Navigating the Uncharted Waters of Teaching Law with Online Simulations
Ira Steven Nathenson
St. Thomas University School of Law
October 16, 2011
Ohio Northern University Law Review, Vol. 38, 2012
The Internet is more than a place where the Millennial Generation communicates, plays, and shops. It is also a medium that raises issues central to nearly every existing field of legal doctrine, whether basic (such as Torts, Property, or Contracts) or advanced (such as Intellectual Property, Criminal Procedure, or Securities Regulation). This creates tremendous opportunities for legal educators interested in using the live Internet for experiential education. This Article examines how live websites can be used to create engaging and holistic simulations that tie together doctrine, theory, skills, and values in ways impossible to achieve with the case method. In this Article, the author discusses observations stemming from his experiences teaching law courses using live, online role-playing simulations that cast students in the role of attorneys. The Article concludes that such simulations have significant benefits for law students and can also benefit scholars who use simulations proactively to deepen the synergies between their teaching and scholarship. However, the resources required for simulations may also exacerbate long-standing systemic tensions in legal education, particularly regarding institutional resources as well as the sometimes conflicting roles of faculty as teacher-scholars. Because the American Bar Association will almost certainly, and appropriately, require law schools to expand their simulation offerings, the benefits and tradeoffs of simulations teaching must be addressed now.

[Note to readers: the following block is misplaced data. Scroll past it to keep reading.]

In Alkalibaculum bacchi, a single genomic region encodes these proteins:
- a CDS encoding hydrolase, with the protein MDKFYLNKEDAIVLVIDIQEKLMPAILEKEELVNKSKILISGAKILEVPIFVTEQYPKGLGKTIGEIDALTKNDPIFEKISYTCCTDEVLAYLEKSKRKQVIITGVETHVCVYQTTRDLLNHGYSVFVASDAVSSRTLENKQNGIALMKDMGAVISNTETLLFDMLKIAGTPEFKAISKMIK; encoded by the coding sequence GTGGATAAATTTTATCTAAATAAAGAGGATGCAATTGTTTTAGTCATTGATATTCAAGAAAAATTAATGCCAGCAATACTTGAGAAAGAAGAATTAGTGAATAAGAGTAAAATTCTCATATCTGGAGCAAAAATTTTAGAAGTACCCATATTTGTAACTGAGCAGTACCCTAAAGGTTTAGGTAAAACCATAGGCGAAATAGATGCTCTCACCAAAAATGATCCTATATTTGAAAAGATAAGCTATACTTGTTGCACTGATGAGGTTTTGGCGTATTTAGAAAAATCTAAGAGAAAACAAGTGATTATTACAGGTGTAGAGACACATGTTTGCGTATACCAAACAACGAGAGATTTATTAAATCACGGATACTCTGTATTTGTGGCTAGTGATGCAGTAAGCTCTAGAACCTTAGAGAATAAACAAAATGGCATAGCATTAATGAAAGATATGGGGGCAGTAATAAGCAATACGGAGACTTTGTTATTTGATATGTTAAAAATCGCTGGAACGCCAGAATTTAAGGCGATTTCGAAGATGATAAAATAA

Number of Pages in PDF File: 44
Keywords: Cyberlaw, Internet law, intellectual property, legal education, curricular reform, Best Practices, Carnegie Report, MacCrate Report, simulations, role-playing, skills, ethics, values, systemic tensions, legal scholarship
Date posted: October 17, 2011 ; Last revised: December 31, 2012
© 2015 Social Science Electronic Publishing, Inc. All Rights Reserved.
This page was processed by apollo6 in 0.313 seconds